After winning the American League pennant in 1982, the Milwaukee Brewers slipped to fifth place in 1983 and last place in 1984. Coming off a 94-loss season in 1984, the Brewers opened the 1985 season with seven victories in their first 13 games, and game 14 of the 1985 season let the Brewers and Brewers fans feel, at least for one night, as though it was 1982 again.
Trailing the defending World Series champion Detroit Tigers, 7-1, after seven innings, the Brewers rallied with five runs in each of the last two innings for a stunning 11-7 victory. Making the come-from-behind victory more remarkable was that the Brewers’ five runs in the ninth inning came after Tigers reliever Bill Scherrer had retired the first two hitters in the inning. “We scored five runs in the eighth,” said Brewers first baseman Ted Simmons. “It would have been too much for that to happen again.”1
But Simmons and Paul Molitor made it happen again in the ninth inning. With two outs, Molitor, who had delivered a crucial two-run double in the eighth inning, drilled Scherrer’s first pitch to him into the center-field seats for a solo home run to tie the game, 7-7. For Molitor, who had been limited to just 13 games in 1984 because of injuries, it was his first home run since 1983. “There were two out,” Simmons said. “We were history. Paulie snatched it back.”
Molitor said, “It’s hard to stay up when you’re down 7-1. Other than [hitting coach] Frank Howard, not a lot of people were talking in the dugout. I wasn’t thinking home run, by any means. I haven’t hit a home run since 1983. I just try to keep it going any way I can.”
Robin Yount and Brian Giles kept the ninth inning going with singles. Scherrer got two strikes on the next batter, Ben Oglivie, who had doubled in a run in the eighth inning, then hit him with a pitch. Simmons, who was 2-for-4 with an RBI so far, was the Brewers’ next hitter. He drove Scherrer’s pitch over the right field wall for a game-winning grand slam. “I was just looking for a fastball,” Simmons said. “He (Scherrer) started everybody with that curveball. I expected that when I came to the plate but he shook off the sign. When he did that I knew it was going to be a fastball, because if there’s anybody they’re going to throw a hook to, it’s me.”
Simmons’s first grand slam as a Brewer set off a celebration among his teammates and the fans — from the announced crowd of 9,619 — who had stayed. Before Simmons reached first base, his teammates sprinted from the dugout to greet him at home plate. “That’s the kind of emotion I remember from ’82,” Simmons said. “This is the kind of thing you need to bring it back. This is what I remember from ’82.”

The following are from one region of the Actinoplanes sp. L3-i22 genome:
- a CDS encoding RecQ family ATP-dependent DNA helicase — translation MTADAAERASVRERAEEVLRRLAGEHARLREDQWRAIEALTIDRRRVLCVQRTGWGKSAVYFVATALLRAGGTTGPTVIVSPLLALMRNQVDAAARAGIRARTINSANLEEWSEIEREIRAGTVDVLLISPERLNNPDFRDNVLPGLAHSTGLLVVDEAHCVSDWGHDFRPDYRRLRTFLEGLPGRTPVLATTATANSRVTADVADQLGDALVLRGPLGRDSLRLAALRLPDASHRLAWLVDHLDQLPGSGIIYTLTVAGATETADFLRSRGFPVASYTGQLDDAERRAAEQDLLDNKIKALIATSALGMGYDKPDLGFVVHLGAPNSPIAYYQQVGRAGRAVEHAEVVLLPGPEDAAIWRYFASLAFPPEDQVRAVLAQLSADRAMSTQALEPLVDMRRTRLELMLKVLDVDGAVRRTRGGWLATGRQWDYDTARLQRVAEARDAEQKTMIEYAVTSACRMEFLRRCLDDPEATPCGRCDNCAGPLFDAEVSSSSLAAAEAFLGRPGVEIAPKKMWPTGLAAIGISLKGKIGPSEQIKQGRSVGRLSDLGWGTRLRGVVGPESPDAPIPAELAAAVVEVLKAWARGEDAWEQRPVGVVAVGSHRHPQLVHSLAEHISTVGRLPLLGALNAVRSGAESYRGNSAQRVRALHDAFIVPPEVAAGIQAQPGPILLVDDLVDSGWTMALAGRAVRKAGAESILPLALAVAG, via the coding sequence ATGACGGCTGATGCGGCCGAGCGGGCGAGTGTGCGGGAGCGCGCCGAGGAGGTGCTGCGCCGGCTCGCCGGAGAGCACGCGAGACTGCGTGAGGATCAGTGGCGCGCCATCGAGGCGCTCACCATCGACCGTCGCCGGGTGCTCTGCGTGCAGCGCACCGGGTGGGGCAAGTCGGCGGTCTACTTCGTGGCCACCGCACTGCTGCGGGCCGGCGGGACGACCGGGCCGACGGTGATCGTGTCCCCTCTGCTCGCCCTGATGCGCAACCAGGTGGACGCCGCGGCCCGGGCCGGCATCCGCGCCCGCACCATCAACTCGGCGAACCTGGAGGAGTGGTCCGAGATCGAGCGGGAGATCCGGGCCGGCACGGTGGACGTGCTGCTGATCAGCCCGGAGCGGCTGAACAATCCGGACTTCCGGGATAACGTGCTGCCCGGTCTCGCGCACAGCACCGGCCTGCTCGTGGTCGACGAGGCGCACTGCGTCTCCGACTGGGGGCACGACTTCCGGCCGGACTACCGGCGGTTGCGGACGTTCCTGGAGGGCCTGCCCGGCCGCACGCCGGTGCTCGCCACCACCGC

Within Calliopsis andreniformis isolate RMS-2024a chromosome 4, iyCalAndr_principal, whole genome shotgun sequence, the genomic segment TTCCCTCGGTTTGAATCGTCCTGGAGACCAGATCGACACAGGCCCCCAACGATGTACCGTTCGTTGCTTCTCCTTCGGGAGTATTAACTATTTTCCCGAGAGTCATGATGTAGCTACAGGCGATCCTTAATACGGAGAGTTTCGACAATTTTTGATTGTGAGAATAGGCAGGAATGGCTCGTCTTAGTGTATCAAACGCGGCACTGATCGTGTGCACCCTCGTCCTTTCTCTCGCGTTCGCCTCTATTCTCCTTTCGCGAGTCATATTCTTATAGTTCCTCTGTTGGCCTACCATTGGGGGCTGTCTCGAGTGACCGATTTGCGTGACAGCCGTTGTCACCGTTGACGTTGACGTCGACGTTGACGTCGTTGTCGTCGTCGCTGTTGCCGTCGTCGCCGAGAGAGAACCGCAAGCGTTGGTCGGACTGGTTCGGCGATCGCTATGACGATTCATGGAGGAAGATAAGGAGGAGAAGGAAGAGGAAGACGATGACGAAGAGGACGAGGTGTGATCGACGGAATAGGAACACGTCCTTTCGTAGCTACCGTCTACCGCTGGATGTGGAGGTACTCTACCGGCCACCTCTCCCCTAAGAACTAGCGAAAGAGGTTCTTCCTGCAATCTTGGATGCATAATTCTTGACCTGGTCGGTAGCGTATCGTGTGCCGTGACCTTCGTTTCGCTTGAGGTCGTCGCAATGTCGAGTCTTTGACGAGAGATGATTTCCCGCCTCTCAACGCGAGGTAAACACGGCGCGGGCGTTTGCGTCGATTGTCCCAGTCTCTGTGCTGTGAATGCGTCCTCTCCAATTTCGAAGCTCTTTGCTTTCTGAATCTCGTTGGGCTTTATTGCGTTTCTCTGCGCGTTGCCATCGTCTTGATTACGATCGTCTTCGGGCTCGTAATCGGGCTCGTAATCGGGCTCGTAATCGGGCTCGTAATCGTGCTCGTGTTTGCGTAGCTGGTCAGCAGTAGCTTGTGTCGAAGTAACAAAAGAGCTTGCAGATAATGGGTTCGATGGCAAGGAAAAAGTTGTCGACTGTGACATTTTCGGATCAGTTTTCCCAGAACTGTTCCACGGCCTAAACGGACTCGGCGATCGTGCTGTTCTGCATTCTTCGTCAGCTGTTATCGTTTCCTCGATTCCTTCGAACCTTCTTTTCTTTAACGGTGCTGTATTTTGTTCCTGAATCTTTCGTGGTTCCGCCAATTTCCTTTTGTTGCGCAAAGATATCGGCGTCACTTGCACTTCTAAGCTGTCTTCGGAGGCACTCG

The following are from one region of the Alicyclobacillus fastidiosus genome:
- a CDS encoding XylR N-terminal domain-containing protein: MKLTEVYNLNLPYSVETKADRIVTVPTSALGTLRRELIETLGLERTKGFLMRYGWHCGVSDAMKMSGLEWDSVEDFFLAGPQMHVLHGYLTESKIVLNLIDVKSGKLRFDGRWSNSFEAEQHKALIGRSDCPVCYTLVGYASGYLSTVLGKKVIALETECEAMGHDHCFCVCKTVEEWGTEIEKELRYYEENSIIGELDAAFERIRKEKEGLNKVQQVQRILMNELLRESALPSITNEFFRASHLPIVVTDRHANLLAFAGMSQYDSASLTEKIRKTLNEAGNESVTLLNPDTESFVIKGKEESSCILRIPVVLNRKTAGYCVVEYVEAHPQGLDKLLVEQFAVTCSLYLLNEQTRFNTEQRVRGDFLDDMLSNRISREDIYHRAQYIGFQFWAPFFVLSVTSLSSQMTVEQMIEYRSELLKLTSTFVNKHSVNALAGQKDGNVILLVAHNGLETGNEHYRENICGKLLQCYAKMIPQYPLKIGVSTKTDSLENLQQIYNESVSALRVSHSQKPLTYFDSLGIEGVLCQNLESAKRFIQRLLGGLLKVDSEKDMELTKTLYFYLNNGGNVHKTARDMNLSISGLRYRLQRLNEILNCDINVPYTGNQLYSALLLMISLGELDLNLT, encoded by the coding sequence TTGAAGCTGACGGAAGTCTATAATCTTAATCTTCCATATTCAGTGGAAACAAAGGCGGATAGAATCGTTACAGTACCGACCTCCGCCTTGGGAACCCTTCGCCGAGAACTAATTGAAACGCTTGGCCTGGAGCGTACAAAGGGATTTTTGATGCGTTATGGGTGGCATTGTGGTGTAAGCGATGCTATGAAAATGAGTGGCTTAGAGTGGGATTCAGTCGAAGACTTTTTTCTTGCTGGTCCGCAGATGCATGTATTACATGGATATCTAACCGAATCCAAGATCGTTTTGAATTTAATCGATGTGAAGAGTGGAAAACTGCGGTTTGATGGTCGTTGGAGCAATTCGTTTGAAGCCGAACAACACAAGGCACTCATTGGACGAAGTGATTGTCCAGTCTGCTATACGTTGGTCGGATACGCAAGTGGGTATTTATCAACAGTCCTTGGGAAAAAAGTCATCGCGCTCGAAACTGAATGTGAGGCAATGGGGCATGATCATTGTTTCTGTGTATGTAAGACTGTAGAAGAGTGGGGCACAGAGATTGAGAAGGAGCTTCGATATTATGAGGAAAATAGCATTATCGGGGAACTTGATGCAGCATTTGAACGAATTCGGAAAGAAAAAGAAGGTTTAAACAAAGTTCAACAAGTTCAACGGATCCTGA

The Brewers’ five-run rally in the eighth inning came off Tigers starter Milt Wilcox and reliever Willie Hernandez. Wilcox faced three hitters before Hernandez, the 1984 AL Cy Young Award winner, relieved. Hernandez, who was 9-3 with 32 saves in 1984, allowed two runs.
Milwaukee’s victory knocked Detroit out of first place for the first time since 1983 and left the Brewers (8-6) and Tigers (8-6) tied for second place in the AL East, a half-game behind first-place Baltimore. The Tigers had won 107 consecutive games in which they led after eight innings. The streak included the entire 1984 regular season and postseason and the first 13 games of the 1985 season. “We were due one,” Tigers manager Sparky Anderson said.
The heroics by Simmons prompted a request for a curtain call from the fans. The Milwaukee Journal described the situation, “The grand slam that streaked off Simmons’ bat in the ninth inning created a din that hadn’t been heard in County Stadium since the World Series in 1982, a delirious roar that was a total stranger during the last-place stumble of 1984. Simba! Simba! Simba!” At first, Simmons (Simba) didn’t realize the fans wanted a curtain call. “I didn’t know what was going on,” Simmons said. “I finally got the drift. It was nice.”
Brewers manager George Bamberger said, “I wonder how many people turned their radios off — around the seventh inning?”
The Tigers had built their 7-1 lead on the strength of shortstop Alan Trammell’s bat. Trammell had three hits — two triples and a two-run home run — and four RBIs.
The euphoria from the victory didn’t last. The Brewers lost their next five games (and 14 of their next 18) and finished the year in sixth place in the AL East with a 71-90 record — 28 games behind the first-place Toronto Blue Jays (99-62).
This article appears in “From the Braves to the Brewers: Great Games and Exciting History at Milwaukee’s County Stadium” (SABR, 2016), edited by Gregory H. Wolf. To read more stories from this book at the SABR Games Project, click here.
1 All quotations in this article are from the Milwaukee Journal, April 26, 1985.